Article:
During the 1980s in the United States, before-tax income shifted away from the poor and toward the upper income groups. Changing the distribution of tax burdens or after-tax income is one way to redress a growing imbalance in before-tax income. Pechman [14], Feldstein [6], and Wallace et al. [17] have all shown that the Tax Reform Act of 1986 (TRA86) increased the progressivity of the combined personal and corporate income taxes, an achievement not accomplished in the last two decades of income tax reform [14].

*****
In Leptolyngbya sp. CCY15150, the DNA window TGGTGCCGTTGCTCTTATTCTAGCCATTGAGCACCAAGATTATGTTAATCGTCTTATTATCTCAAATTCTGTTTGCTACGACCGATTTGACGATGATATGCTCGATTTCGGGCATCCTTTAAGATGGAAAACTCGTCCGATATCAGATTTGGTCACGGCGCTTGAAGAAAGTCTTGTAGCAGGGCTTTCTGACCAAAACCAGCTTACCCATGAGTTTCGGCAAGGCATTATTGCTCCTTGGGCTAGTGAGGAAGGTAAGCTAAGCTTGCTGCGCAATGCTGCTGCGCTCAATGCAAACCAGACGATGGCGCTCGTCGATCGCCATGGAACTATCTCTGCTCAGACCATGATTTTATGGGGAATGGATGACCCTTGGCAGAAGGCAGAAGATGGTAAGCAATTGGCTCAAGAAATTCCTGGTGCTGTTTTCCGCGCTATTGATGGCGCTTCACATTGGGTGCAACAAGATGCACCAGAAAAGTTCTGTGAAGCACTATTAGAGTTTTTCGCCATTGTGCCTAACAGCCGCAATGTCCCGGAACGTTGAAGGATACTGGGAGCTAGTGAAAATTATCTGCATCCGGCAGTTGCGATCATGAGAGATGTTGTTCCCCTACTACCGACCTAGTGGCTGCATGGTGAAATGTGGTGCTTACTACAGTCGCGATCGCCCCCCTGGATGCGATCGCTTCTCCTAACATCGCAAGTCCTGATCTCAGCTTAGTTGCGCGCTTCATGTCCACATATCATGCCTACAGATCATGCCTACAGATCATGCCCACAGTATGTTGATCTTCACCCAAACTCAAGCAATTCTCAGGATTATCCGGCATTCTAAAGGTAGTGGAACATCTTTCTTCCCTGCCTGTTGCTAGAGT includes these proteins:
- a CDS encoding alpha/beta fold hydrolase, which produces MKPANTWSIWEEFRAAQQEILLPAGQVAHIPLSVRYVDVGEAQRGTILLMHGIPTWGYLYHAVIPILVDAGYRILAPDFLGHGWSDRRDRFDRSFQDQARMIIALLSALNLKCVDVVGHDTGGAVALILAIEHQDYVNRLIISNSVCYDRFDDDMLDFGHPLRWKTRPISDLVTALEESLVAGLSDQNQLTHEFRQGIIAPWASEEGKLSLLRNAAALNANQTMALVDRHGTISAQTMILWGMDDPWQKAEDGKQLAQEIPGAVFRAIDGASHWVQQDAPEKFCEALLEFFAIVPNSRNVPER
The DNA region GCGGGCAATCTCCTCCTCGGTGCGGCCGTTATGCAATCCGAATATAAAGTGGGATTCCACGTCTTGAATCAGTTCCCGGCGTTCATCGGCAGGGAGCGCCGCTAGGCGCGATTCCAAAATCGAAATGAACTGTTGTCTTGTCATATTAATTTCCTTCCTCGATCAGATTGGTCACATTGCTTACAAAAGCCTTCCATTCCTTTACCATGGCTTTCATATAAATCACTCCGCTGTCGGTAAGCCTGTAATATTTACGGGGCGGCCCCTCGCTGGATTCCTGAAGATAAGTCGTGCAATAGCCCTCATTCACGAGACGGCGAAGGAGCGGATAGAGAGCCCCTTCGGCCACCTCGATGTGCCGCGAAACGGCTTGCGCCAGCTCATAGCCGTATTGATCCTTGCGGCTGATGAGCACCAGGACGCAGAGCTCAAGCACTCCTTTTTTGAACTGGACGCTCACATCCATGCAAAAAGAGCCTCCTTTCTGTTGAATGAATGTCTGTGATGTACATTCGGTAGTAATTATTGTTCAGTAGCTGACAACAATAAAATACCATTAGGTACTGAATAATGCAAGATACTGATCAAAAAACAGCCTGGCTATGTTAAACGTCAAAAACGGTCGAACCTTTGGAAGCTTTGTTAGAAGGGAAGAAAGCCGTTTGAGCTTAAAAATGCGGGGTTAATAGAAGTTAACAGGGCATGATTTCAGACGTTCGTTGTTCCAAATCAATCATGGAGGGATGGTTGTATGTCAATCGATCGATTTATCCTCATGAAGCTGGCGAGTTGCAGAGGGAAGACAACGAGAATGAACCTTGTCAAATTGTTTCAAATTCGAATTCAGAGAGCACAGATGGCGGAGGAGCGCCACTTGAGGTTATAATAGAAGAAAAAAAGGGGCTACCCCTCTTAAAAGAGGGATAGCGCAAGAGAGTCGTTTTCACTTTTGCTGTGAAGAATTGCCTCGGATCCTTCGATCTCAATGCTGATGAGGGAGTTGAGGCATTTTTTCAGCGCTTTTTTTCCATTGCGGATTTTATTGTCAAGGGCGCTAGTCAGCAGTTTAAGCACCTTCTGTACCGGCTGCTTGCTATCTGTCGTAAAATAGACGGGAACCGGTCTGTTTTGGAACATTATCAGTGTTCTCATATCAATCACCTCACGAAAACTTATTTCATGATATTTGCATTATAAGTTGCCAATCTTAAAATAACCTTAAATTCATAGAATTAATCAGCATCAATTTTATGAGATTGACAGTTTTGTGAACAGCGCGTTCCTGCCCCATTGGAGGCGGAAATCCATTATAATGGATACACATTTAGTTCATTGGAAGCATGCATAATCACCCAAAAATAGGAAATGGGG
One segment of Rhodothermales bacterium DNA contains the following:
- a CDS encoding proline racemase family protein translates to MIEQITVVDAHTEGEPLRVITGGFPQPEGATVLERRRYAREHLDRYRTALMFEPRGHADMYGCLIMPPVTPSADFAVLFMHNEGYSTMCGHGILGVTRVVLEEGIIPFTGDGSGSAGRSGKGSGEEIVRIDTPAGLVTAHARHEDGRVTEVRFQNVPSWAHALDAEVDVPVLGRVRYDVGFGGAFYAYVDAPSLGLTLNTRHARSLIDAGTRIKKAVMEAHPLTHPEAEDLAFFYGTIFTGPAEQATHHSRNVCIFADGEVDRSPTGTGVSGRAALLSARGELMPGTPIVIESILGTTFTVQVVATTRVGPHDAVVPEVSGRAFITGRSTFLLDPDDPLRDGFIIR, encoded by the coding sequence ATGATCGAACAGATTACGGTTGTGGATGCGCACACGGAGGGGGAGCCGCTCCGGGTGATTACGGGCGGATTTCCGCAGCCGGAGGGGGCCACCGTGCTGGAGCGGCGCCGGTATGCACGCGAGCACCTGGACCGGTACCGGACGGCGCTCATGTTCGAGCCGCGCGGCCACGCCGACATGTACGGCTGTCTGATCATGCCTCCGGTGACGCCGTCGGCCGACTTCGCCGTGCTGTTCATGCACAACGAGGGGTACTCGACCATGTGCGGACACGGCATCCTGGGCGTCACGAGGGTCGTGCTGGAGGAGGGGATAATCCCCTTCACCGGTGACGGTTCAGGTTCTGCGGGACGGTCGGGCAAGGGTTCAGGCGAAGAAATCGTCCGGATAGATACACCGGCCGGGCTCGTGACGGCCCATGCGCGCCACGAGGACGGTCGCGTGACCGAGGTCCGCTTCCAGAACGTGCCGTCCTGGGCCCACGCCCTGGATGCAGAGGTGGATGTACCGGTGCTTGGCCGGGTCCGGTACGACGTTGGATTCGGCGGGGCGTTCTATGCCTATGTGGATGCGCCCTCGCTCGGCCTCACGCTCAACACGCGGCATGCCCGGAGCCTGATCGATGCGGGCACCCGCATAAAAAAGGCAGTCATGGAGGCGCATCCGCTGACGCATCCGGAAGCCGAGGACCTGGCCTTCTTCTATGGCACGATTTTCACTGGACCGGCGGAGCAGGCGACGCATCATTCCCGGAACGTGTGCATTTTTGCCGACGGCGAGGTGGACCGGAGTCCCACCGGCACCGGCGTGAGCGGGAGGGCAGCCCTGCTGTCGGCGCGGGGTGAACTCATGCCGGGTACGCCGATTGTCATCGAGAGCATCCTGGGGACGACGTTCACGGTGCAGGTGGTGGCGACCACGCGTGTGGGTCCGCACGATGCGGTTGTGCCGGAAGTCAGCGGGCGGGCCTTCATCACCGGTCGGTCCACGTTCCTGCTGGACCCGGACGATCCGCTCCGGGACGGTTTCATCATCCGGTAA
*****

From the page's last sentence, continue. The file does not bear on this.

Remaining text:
Tax reform can also increase or decrease the welfare of individuals in an economy through its effect on the allocation of labor supply resources. TRA86 reduced the highest marginal income tax rates from 50 percent to 28 percent for high income persons and removed some lower-income persons from the tax roles. Such large marginal tax rate changes introduce significant potential for increased economic efficiency in labor supply and for welfare gains for the rich and poor alike. These changes should be part of the benefit analysis of tax reform. Indeed, Hausman and Poterba [10] report welfare cost changes that result from TRA86 for the average male and female. Their estimates, however, do not account for welfare cost changes throughout the income distribution. In addition to our use of microdata to estimate the marginal welfare cost of tax reform, we use more precise measures of marginal tax rates than other researchers.